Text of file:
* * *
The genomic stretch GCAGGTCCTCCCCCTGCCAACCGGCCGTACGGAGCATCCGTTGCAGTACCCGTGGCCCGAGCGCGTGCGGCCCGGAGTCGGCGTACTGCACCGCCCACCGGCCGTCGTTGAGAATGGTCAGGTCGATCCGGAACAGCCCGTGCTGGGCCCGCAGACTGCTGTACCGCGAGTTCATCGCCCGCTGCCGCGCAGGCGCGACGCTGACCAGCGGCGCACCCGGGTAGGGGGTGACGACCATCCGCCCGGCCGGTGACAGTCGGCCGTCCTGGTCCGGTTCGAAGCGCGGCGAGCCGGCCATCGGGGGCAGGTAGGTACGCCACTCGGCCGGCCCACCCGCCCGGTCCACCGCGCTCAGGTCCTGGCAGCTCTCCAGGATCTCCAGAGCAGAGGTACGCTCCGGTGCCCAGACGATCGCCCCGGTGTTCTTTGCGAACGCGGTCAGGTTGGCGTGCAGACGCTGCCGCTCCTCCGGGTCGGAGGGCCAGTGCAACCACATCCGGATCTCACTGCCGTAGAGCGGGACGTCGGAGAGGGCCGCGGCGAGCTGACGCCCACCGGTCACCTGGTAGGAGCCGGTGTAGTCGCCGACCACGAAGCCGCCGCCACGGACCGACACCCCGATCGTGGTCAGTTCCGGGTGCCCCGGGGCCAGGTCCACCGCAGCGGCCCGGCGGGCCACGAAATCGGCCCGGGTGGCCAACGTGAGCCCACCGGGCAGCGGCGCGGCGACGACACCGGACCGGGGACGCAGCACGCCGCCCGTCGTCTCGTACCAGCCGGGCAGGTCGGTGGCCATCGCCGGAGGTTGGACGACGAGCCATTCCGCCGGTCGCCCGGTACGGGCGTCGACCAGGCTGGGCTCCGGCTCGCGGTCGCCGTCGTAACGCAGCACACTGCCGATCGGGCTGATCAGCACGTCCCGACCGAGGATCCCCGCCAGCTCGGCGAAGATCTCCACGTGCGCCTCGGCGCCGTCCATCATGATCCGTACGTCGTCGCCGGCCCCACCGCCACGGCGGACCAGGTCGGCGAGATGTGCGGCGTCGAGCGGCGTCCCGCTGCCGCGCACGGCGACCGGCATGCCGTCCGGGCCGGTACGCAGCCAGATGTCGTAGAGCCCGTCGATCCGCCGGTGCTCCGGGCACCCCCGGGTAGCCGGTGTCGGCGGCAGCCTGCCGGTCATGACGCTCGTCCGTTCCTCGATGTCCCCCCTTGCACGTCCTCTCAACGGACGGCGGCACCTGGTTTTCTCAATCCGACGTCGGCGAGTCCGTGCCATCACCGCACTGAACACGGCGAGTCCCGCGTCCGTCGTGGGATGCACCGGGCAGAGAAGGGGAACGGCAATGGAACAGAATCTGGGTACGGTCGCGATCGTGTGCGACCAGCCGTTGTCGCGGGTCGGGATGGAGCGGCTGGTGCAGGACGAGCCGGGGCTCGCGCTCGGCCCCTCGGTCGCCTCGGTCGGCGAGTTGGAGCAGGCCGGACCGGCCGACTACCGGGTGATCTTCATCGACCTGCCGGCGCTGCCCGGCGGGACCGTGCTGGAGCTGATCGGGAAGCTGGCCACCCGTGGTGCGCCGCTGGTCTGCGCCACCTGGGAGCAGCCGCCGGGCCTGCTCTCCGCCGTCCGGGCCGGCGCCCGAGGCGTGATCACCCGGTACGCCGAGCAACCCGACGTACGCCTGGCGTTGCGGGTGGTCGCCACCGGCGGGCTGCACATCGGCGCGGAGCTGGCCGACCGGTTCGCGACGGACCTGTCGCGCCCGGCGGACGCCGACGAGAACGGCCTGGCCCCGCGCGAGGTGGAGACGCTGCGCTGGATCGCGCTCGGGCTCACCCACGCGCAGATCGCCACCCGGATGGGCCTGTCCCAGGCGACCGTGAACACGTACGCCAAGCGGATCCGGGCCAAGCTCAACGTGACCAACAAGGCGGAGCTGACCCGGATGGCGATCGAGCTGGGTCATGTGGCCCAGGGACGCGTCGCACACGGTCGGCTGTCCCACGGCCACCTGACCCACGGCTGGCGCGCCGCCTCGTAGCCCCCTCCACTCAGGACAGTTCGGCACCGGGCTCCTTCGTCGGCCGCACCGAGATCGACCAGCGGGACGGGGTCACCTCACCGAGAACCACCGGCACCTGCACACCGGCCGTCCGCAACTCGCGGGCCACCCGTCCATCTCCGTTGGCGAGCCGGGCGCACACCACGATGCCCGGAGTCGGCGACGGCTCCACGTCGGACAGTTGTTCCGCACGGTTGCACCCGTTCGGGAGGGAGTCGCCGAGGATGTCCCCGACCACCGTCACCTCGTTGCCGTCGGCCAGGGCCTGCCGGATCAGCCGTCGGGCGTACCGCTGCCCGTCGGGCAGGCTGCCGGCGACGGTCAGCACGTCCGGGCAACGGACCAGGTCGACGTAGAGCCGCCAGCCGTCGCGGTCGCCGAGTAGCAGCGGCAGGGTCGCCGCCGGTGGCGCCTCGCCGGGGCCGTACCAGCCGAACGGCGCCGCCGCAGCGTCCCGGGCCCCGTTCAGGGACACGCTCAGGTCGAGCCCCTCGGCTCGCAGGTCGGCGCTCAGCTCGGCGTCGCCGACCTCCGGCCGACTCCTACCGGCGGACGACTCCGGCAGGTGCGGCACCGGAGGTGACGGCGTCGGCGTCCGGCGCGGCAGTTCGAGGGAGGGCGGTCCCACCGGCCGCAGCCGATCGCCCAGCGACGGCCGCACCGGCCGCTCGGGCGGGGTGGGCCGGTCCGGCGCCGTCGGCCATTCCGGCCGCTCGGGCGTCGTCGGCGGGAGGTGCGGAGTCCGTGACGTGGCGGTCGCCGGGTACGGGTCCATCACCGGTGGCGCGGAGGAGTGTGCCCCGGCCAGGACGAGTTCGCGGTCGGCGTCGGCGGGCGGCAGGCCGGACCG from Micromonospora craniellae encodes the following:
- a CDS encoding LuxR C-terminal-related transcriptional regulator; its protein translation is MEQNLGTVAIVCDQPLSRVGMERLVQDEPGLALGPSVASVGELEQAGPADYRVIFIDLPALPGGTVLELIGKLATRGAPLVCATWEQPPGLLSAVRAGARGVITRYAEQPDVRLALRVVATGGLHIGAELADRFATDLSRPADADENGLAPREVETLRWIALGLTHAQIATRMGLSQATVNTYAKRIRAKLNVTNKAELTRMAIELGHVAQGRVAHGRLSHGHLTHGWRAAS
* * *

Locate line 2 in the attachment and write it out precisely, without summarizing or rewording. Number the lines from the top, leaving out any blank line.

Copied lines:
- a CDS encoding LuxR C-terminal-related transcriptional regulator; its protein translation is MEQNLGTVAIVCDQPLSRVGMERLVQDEPGLALGPSVASVGELEQAGPADYRVIFIDLPALPGGTVLELIGKLATRGAPLVCATWEQPPGLLSAVRAGARGVITRYAEQPDVRLALRVVATGGLHIGAELADRFATDLSRPADADENGLAPREVETLRWIALGLTHAQIATRMGLSQATVNTYAKRIRAKLNVTNKAELTRMAIELGHVAQGRVAHGRLSHGHLTHGWRAAS